Research shows the success of a bacterial community depends on its shape.
MIT announced today that it will break ground in spring 2007 for a new Media Lab designed by Pritzker Prize-winning Japanese architect Fumihiko Maki. The expansion marks a new era of innovation for the Media Lab, which has become legendary for inventions that have ignited the digital revolution, are redefining the potential for creative expression, and, in the future, will push the boundaries of human augmentation.
This milestone signals MIT's commitment to expanding the highly interdisciplinary, often unconventional research that has become the Media Lab's trademark. The 163,000-square-foot, six-story building will feature an open, atelier-style, adaptable architecture specifically designed to provide the flexibility to respond to emerging research priorities. High levels of transparency throughout the building's interior will make ongoing research visible, encouraging connections and collaboration among researchers.
Together with the existing Wiesner Building, designed by MIT alumnus I. M. Pei (1940 B.Arch.), the expanded facility will also house the List Visual Arts Center, the School of Architecture and Planning's Design Lab and Center for Advanced Visual Studies, the Department of Architecture's Visual Arts Program, and MIT's Program in Comparative Media Studies. Another key component of the building will be the Okawa Center for Future Children, established at the Media Lab in 1998 through a $27 million donation from Isao Okawa, the late chairman of CSK Corp. and SEGA Enterprises, Ltd.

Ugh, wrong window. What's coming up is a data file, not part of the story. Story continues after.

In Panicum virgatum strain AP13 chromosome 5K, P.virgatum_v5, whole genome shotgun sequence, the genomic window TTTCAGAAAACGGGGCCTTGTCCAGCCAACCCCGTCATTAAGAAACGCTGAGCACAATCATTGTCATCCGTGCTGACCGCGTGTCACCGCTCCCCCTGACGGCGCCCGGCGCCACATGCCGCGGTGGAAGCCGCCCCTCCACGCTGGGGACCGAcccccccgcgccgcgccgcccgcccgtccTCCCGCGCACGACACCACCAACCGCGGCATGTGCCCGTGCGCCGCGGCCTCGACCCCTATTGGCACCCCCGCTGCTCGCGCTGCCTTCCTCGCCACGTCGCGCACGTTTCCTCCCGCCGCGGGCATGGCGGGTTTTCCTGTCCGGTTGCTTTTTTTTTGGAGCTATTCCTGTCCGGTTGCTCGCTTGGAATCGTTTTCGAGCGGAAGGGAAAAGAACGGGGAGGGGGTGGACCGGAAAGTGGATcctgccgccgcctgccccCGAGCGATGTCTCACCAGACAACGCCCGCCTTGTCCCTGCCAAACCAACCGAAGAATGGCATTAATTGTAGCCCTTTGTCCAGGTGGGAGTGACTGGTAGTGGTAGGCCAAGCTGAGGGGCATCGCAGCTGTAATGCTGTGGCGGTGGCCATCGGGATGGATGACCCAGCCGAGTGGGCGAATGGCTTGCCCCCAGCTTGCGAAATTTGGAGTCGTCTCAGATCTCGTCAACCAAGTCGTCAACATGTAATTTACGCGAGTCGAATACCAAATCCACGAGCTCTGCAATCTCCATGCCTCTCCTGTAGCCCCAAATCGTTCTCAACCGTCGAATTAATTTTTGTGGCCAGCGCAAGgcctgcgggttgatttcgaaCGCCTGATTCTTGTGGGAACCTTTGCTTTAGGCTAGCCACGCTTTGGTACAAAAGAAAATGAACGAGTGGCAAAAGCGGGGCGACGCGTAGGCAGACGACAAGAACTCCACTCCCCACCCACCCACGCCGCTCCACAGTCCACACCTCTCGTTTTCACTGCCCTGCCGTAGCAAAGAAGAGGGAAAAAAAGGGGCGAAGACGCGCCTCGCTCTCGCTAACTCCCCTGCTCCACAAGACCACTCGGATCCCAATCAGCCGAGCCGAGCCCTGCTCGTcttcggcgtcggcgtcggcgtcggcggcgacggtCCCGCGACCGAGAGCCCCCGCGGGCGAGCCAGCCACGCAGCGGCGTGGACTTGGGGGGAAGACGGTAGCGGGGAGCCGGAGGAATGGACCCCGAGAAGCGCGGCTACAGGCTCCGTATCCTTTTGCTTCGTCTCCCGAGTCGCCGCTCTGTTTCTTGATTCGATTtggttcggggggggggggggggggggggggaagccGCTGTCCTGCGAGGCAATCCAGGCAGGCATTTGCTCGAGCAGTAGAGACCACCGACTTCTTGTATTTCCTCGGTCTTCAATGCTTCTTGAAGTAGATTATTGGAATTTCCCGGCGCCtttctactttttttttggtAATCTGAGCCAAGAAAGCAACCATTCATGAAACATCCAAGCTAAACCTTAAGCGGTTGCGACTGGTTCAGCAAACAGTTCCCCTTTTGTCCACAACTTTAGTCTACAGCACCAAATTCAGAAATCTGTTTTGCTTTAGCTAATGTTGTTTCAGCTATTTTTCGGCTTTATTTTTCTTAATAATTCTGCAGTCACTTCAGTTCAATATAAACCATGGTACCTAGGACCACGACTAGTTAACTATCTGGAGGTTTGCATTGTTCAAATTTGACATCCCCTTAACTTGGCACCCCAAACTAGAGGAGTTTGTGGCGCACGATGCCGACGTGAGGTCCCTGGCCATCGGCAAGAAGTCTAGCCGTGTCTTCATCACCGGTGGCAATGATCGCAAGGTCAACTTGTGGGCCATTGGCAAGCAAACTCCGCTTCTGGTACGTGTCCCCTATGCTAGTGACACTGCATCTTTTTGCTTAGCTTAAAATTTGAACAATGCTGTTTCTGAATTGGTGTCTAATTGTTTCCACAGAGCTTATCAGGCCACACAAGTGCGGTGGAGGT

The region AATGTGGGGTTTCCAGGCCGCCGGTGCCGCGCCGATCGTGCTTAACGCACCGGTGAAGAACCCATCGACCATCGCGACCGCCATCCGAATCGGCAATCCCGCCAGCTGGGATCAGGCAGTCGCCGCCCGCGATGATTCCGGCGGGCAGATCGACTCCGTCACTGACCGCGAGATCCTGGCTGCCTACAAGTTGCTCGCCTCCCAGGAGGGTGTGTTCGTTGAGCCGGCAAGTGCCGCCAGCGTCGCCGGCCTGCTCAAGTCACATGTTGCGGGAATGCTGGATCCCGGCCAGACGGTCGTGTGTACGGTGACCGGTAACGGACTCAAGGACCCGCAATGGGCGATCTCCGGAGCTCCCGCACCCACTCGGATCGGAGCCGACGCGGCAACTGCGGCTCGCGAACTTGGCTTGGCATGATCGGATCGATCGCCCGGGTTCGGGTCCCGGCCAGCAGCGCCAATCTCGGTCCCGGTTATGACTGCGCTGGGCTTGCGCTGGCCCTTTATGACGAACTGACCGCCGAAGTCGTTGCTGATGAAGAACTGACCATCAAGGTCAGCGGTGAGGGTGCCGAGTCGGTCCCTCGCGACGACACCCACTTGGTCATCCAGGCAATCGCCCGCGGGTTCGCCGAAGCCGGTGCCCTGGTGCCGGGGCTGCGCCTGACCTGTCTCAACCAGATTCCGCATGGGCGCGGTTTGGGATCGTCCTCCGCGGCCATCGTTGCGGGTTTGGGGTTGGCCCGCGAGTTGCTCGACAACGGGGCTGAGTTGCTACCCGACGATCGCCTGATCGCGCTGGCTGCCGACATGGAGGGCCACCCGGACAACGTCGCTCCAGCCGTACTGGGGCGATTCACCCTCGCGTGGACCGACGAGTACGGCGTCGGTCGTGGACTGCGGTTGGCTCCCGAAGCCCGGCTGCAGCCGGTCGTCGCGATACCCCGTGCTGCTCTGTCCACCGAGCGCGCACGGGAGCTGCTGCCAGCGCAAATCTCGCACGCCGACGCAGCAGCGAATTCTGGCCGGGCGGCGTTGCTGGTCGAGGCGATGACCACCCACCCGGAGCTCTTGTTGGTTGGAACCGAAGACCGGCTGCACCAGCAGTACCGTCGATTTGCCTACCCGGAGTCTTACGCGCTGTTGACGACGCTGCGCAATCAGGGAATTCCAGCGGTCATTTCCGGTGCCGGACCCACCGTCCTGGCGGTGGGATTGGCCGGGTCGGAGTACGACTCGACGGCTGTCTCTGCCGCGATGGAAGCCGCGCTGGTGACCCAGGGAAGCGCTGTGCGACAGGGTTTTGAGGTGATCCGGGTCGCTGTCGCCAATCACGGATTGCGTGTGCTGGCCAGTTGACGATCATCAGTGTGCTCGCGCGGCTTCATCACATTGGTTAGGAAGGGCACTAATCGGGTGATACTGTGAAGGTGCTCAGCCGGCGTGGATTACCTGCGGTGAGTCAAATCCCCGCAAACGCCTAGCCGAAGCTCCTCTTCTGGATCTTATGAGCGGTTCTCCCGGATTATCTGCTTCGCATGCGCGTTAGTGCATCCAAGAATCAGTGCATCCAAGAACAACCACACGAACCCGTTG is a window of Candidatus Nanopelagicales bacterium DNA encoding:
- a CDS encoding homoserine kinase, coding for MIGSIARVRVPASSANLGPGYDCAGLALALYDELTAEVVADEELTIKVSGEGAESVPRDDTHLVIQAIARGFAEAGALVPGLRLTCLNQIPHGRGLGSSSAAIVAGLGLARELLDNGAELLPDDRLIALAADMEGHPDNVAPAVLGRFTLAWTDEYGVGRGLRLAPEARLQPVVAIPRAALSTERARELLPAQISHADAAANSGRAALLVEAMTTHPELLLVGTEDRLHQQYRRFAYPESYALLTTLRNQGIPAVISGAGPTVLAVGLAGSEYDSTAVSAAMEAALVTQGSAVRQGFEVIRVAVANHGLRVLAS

Frank Moss, director of the Media Lab, hails the Maki-designed building as an exceptional environment for advancing the lab's unique brand of creativity and research. "An essential ingredient in the lab's distinctive approach to 'open innovation' has been its exploitation of open physical spaces," says Moss. "The abundance of such spaces in the new building will be a perfect setting for expanding our research agenda into exciting new realms such as robots that learn from people, and bionics, for taking ideas beyond the demo stage to working prototypes, and finally for strengthening our ties with corporate sponsors."
"I am thrilled to see a signature Maki building going up on the MIT campus, and especially pleased that it will be associated with our school," says AdÌ¬le NaudÌ© Santos, dean of MIT's School of Architecture and Planning, which includes the Media Lab. "Fumihiko Maki is known for spatially inventive, beautifully proportioned buildings where every detail is carefully designed. His work has a timeless elegance and durability that will be very appropriate for this campus. The sequence of spatially connected labs and atria will foster the synergetic, collective research and teaching activities that are redefining the relationship between design and technology to improve the quality of human lives and the societies in which we live."
Susan Hockfield, president of MIT, sees the new building as an important addition to the Institute, and one that will foster interdisciplinary collaboration across campus. "We believe that the work under way at the Media Lab is integral to MIT's mission, and closely ties in with our focus on energy, health sciences and technological innovation," says Hockfield. "This magnificent building will also create an inviting, open space that will help to solidify our campus as a community while fostering social and intellectual interaction."
The executive architectural firm for the project is Leers Weinzapfel Associates.